I know many of us have been following the Occupy Wall Street protests in New York and some of us have been involved in the Occupy St. Louis protest at Keiner Plaza. I spent part of a morning there this week listening and learning. One of the priests in my colleague group, Daniel Simons, works at Trinity Wall Street in New York and wrote the best piece I have seen on the protests and I want to share a bit of it here:

Daniel writes:

“One of the taglines most seen and heard on the street is “We are the 99 percent.” It has an unintended double-entendre. It points to the supermajority who are suffering the systemic manipulation by ruthless profiteers, but it also points to the fact that we are all complicit in creating (and resolving) what ails us. And from my perspective it doesn’t go far enough: We are the 100 percent.

“I write and preach regularly that in God’s economy there is only an “us,” and whenever we fall back to us-and-them thinking, we are contributing to a powerful but failed system that Jesus came to tip into collapse. Jesus in his Resurrection, steps beyond death and creates a new dimension. There is no retribution for his killers, how could there be? – he has just stepped into larger life where the only message can be: ‘Come on, join in the party.’ Any act of scapegoating - it’s their fault; this one is to blame - feeds the old death-bound beast. Making something new is making something together - receiving something together from a God who gives all.”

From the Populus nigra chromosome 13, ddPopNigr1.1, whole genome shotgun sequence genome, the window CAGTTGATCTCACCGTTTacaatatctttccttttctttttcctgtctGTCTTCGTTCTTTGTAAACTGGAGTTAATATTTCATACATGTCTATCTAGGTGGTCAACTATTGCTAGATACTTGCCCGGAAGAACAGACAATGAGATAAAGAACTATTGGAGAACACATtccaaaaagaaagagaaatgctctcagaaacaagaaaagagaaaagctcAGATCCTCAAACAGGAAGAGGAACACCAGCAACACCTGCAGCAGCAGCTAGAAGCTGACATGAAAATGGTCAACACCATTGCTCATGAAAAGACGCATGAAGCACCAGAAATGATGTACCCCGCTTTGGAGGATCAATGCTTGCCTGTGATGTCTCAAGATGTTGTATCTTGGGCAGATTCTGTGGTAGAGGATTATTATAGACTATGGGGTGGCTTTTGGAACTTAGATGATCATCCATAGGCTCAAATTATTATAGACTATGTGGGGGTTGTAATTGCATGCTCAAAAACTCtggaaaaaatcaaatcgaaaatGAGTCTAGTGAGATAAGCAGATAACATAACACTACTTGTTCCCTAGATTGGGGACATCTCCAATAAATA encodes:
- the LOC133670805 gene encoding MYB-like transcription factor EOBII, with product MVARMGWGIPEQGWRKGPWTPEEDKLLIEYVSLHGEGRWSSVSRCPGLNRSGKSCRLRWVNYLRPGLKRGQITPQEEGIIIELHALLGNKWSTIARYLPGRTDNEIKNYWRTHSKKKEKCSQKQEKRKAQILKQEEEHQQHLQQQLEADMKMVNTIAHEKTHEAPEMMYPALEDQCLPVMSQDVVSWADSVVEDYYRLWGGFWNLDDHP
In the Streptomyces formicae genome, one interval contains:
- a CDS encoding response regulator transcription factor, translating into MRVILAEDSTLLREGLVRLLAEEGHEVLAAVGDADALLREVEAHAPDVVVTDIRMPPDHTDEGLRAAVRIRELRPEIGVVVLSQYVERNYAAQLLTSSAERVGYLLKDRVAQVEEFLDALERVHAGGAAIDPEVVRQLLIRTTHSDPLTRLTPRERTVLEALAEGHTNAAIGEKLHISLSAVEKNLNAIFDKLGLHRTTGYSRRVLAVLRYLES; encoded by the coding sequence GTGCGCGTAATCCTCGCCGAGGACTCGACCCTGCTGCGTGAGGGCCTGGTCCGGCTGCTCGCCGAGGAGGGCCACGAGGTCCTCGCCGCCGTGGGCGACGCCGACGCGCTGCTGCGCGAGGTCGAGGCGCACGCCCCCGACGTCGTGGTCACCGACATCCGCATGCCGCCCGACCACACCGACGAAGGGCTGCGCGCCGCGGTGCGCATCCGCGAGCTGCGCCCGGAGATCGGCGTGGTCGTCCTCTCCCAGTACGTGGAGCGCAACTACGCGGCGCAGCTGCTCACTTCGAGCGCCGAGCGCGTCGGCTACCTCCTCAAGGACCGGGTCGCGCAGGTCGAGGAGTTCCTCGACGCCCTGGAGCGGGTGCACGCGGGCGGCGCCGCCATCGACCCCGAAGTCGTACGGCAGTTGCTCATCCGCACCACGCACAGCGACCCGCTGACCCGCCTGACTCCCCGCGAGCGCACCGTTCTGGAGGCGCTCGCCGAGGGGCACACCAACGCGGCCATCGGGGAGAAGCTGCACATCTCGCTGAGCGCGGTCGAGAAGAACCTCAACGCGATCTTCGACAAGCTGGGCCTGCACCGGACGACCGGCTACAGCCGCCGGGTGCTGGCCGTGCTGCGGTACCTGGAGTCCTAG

Give to God what is God’s. And God doesn’t just want all of us. God wants all of us. And there is no them. We are not the 99%. If we are in Christ we have to be the 100%. Because the image of God is not just on some of us, it is on all of us. It sounds great. It sounds great when we sing of ourselves as a fully inclusive Cathedral. But the truth is it’s incredibly hard.

And that’s why Daniel goes on to say:

“Pretty as it sounds, it’s never smooth; there is huge upheaval and conflict along the way to larger life; there are huge risks and uncertainties, and there’s always the underbelly of human fear and insecurity that all of us strive to overcome. Fortunately, Jesus is pretty patient, since it’s taking us awhile to get it.”

“We are the 100%.” No scapegoating. No exclusiong. Only “Come on, join in the party.” When we call ourselves an Oasis congregation that is what we are saying, but it can’t just stop at the water’s edge of sexual orientation. God wants all of us. I hope if someone came here and said, “You know, no offense, but I really don’t want to be around gay and lesbian people and ‘their culture.’ So sure they can be in the room, but they just need to go over there and not bother us.” I hope that if someone came in here and said that, that nobody in this room would have any problem saying “I’m sorry, that might fly in other places, but it’s not OK here. Because Christ Church Cathedral is for everyone.” And having said that say, “Come on in, join the party.”